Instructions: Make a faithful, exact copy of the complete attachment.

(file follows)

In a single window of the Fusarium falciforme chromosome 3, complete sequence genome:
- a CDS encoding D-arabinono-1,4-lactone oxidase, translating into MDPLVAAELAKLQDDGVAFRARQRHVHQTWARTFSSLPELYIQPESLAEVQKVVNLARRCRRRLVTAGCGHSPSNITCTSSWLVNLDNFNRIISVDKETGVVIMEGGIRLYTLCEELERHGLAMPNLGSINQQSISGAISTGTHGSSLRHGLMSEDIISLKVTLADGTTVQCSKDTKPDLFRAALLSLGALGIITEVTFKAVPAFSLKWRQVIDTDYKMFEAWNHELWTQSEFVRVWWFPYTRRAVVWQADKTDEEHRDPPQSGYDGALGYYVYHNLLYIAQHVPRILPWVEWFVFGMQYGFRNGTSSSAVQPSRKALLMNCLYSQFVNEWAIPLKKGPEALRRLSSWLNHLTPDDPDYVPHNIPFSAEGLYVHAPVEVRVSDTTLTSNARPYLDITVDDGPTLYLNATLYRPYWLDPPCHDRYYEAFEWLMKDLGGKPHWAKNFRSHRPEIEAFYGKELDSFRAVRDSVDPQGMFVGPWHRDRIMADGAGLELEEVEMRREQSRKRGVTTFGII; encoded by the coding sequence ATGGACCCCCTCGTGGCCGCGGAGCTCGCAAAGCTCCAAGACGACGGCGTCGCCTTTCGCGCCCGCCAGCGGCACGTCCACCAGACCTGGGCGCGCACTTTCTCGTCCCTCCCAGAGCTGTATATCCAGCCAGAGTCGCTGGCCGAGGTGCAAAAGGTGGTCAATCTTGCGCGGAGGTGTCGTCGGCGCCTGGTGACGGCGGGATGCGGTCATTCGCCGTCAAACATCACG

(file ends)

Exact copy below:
In a single window of the Fusarium falciforme chromosome 3, complete sequence genome:
- a CDS encoding D-arabinono-1,4-lactone oxidase, translating into MDPLVAAELAKLQDDGVAFRARQRHVHQTWARTFSSLPELYIQPESLAEVQKVVNLARRCRRRLVTAGCGHSPSNITCTSSWLVNLDNFNRIISVDKETGVVIMEGGIRLYTLCEELERHGLAMPNLGSINQQSISGAISTGTHGSSLRHGLMSEDIISLKVTLADGTTVQCSKDTKPDLFRAALLSLGALGIITEVTFKAVPAFSLKWRQVIDTDYKMFEAWNHELWTQSEFVRVWWFPYTRRAVVWQADKTDEEHRDPPQSGYDGALGYYVYHNLLYIAQHVPRILPWVEWFVFGMQYGFRNGTSSSAVQPSRKALLMNCLYSQFVNEWAIPLKKGPEALRRLSSWLNHLTPDDPDYVPHNIPFSAEGLYVHAPVEVRVSDTTLTSNARPYLDITVDDGPTLYLNATLYRPYWLDPPCHDRYYEAFEWLMKDLGGKPHWAKNFRSHRPEIEAFYGKELDSFRAVRDSVDPQGMFVGPWHRDRIMADGAGLELEEVEMRREQSRKRGVTTFGII; encoded by the coding sequence ATGGACCCCCTCGTGGCCGCGGAGCTCGCAAAGCTCCAAGACGACGGCGTCGCCTTTCGCGCCCGCCAGCGGCACGTCCACCAGACCTGGGCGCGCACTTTCTCGTCCCTCCCAGAGCTGTATATCCAGCCAGAGTCGCTGGCCGAGGTGCAAAAGGTGGTCAATCTTGCGCGGAGGTGTCGTCGGCGCCTGGTGACGGCGGGATGCGGTCATTCGCCGTCAAACATCACG